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In places where unexpected, regular blackouts can be measured in days rather than hours, people often run backup generators so that power can flow uninterrupted to their homes, schools, and businesses. These fossil fuel-guzzling machines are a major source of electricity access in western Africa, for example, where they account for over 40 percent of the electricity consumed.

But backup generators generate more than power: They are a significant source of air pollutants that harm people’s health and the environment. Because generators consume the same fuels and emit the same pollutants as vehicles, their impacts are often unclear to policymakers.

In regions where generators are a predominant source of energy access, spending on fuel can be higher than the total national spending on the grid. In sub-Saharan Africa, for example, where one fifth of the gasoline and diesel consumed is burned for electricity generation, the amount spent on generator fuel alone is equivalent to 20 percent of government spending on education and 15 percent on health care. In South Asia, the numbers are lower but still substantial: Nine percent of educational spending and 8 percent of health care.

Time and effort required to install, fuel, and maintain generators impose additional costs to those who depend on them. Ellis E. Mbeku/Shutterstock.com
Time and effort required to install, fuel, and maintain generators impose additional costs to those who depend on them. Ellis E. Mbeku/Shutterstock.com

Despite this, solutions to the problems presented by backup generators and broken electrical grids have been slow to develop because of challenges such as the scarcity of data.

A new IFC-led initiative aims to address just that. Innovative research and modeling tools developed by IFC and the Schatz Energy Research Center at Humboldt State University provide a better understanding of the true cost of generator-based electricity dependency. This is the first step toward a collaborative effort led by IFC to work with companies to develop a market for solar and energy storage alternatives that have the potential to displace fuel-based generators and remove the heavy footprint they leave and the energy poverty they prolong.

A Collaboration for Change

The initial findings of the research are detailed in the report The Dirty Footprint of the Broken Grid: The Impacts of Fossil Fuel Back-Up Generators in Developing Countries. This study explores fundamental questions about the scope and impacts of backup generators that have been largely unanswered beyond anecdotal and local or regionally focused studies. For the first time, we are able to see a global picture of the aggregate costs of backup generators. The research is the result of a partnership with the IKEA Foundation, the Dutch Ministry of Foreign Affairs, and the Italian Ministry of Environment, Land and Sea.

The study examines the impacts of backup generators in 167 developing countries. The countries modeled represent 94 percent of the people living in low- and middle-income countries, excluding China. It explores the extent to which running these engines imposes economic burdens, compromises health, and contributes to climate disruption. It also addresses several basic but important knowledge gaps related to the topic.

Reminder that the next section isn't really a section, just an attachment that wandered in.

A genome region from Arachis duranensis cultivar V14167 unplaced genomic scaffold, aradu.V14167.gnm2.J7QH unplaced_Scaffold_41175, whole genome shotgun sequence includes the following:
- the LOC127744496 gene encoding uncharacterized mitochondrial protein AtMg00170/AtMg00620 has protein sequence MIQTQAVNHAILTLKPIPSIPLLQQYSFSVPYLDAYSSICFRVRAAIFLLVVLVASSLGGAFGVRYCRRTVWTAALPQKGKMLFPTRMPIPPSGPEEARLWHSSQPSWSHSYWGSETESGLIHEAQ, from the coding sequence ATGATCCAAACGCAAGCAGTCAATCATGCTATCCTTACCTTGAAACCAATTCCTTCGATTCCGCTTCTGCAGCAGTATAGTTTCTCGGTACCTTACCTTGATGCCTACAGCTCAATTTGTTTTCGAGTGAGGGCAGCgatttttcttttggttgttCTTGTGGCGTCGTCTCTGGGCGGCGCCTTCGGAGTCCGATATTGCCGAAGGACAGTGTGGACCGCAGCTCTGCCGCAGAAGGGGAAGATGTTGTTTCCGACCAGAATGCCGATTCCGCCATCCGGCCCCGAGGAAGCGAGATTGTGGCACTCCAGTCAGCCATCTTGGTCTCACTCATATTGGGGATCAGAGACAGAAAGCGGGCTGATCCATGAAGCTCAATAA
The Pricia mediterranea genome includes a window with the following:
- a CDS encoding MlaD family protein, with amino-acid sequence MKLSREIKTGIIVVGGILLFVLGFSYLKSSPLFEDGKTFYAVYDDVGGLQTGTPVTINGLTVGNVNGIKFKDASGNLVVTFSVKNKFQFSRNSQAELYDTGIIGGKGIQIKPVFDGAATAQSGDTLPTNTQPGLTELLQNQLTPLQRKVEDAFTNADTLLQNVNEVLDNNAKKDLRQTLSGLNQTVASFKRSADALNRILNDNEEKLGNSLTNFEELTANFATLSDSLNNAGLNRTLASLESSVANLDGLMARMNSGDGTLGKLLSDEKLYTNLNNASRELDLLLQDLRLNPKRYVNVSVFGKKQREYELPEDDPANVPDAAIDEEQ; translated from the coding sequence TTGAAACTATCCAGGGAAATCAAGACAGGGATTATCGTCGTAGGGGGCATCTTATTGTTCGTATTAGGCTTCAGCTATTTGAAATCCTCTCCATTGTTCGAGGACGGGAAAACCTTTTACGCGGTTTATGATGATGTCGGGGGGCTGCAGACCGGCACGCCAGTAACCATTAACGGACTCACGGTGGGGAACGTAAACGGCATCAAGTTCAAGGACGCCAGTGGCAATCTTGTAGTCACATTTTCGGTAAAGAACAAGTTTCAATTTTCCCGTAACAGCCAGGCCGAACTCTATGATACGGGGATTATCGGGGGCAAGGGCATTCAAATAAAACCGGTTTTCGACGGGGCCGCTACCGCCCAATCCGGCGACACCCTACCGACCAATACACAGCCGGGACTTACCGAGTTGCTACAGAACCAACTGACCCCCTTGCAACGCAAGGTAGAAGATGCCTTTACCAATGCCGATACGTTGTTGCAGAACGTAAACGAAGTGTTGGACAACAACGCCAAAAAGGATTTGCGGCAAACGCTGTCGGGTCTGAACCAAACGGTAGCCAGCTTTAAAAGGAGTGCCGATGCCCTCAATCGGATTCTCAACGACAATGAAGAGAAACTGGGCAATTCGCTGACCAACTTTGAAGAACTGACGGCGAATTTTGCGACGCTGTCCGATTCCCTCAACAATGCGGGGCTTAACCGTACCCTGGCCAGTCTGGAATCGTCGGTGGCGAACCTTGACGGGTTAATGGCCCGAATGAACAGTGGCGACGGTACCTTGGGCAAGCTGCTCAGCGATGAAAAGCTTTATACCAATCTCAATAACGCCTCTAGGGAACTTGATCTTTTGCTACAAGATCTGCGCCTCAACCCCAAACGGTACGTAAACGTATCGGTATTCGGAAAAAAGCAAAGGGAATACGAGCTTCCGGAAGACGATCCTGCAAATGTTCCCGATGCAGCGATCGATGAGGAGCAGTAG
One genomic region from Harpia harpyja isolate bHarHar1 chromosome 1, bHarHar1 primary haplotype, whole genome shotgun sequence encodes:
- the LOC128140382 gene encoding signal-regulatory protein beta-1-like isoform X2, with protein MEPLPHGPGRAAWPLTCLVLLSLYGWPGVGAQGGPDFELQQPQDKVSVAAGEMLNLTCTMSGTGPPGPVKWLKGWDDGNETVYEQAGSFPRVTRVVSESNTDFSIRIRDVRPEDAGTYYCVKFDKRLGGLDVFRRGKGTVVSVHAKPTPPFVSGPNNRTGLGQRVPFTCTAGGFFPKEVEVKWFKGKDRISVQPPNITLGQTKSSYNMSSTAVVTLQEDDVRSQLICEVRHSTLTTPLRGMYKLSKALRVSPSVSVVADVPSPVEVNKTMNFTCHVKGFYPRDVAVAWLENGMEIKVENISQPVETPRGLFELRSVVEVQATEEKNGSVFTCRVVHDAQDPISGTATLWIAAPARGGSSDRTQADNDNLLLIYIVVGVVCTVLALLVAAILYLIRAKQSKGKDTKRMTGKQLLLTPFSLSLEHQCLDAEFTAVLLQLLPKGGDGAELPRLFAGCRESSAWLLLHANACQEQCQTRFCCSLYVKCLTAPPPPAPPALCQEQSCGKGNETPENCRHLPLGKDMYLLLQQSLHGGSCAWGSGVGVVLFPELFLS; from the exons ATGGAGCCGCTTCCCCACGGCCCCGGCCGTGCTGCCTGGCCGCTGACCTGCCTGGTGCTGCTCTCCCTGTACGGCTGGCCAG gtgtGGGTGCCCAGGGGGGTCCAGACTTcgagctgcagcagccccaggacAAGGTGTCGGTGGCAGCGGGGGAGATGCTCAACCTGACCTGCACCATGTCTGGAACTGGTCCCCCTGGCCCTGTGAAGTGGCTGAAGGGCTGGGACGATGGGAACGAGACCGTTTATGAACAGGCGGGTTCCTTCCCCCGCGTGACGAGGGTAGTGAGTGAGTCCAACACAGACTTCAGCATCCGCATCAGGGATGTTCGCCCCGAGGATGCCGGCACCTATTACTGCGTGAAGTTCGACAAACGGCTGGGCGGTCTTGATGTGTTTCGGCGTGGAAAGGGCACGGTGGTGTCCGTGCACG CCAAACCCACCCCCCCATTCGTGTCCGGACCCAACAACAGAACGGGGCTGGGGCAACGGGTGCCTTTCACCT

The report details the long-term costs of backup generators, finding that users spend $30 billion to $50 billion annually on fuel, and noting that the value of generators imported into developing countries exceeded $5 billion in 2016. In many countries, electric utilities are struggling to keep up with surging demand, suggesting that grid reliability will worsen and spending on backup generation will increase, at least in the near term.

In regions where generators are a predominant source of energy access, spending on fuel can be higher than the total national spending on the grid. In sub-Saharan Africa, for example, where one fifth of the gasoline and diesel consumed is burned for electricity generation, the amount spent on generator fuel alone is equivalent to 20 percent of government spending on education and 15 percent on health care. In South Asia, the numbers are lower but still substantial: Nine percent of educational spending and 8 percent of health care.

In many countries, electric utilities continue to struggle to keep up with surging demand, suggesting that grid reliability will worsen and spending on backup generation will increase, unless alternatives are embraced quickly. This presents an opportunity, enabled by recent improvements and rapidly falling costs for solar and energy storage technologies, to catalyze a new market for cleaner, safer, more reliable, and economically superior distributed solar solutions to complement the grid.


Next Steps

As the report concludes, distributed solar and storage technology offer a commercially viable path away from backup generator dependency. Reliable solar-based alternatives can cost-effectively displace much of the dangerous, expensive, and dirty fleet of backup generators. Yet new technologies require innovative policies and finance to accelerate expedite the transition away from generators.

Distributed  Arne Jacobson/SERC
Distributed solar and storage technology offer a commercially viable path away from backup generator dependency. Arne Jacobson/SERC

Thanks to IFC’s efforts through its Lighting Global initiative, off-grid solar has become a $1 billion-a-year market and has enabled more than 200 million people globally to access modern energy. A similar revolution is possible in the next few years with the launch of innovative products and business models that will leverage available solar and storage technology to displace fuel-based generators at scale—commercially and sustainably.

Join the conversation: #IFCimpact

Published in September 2019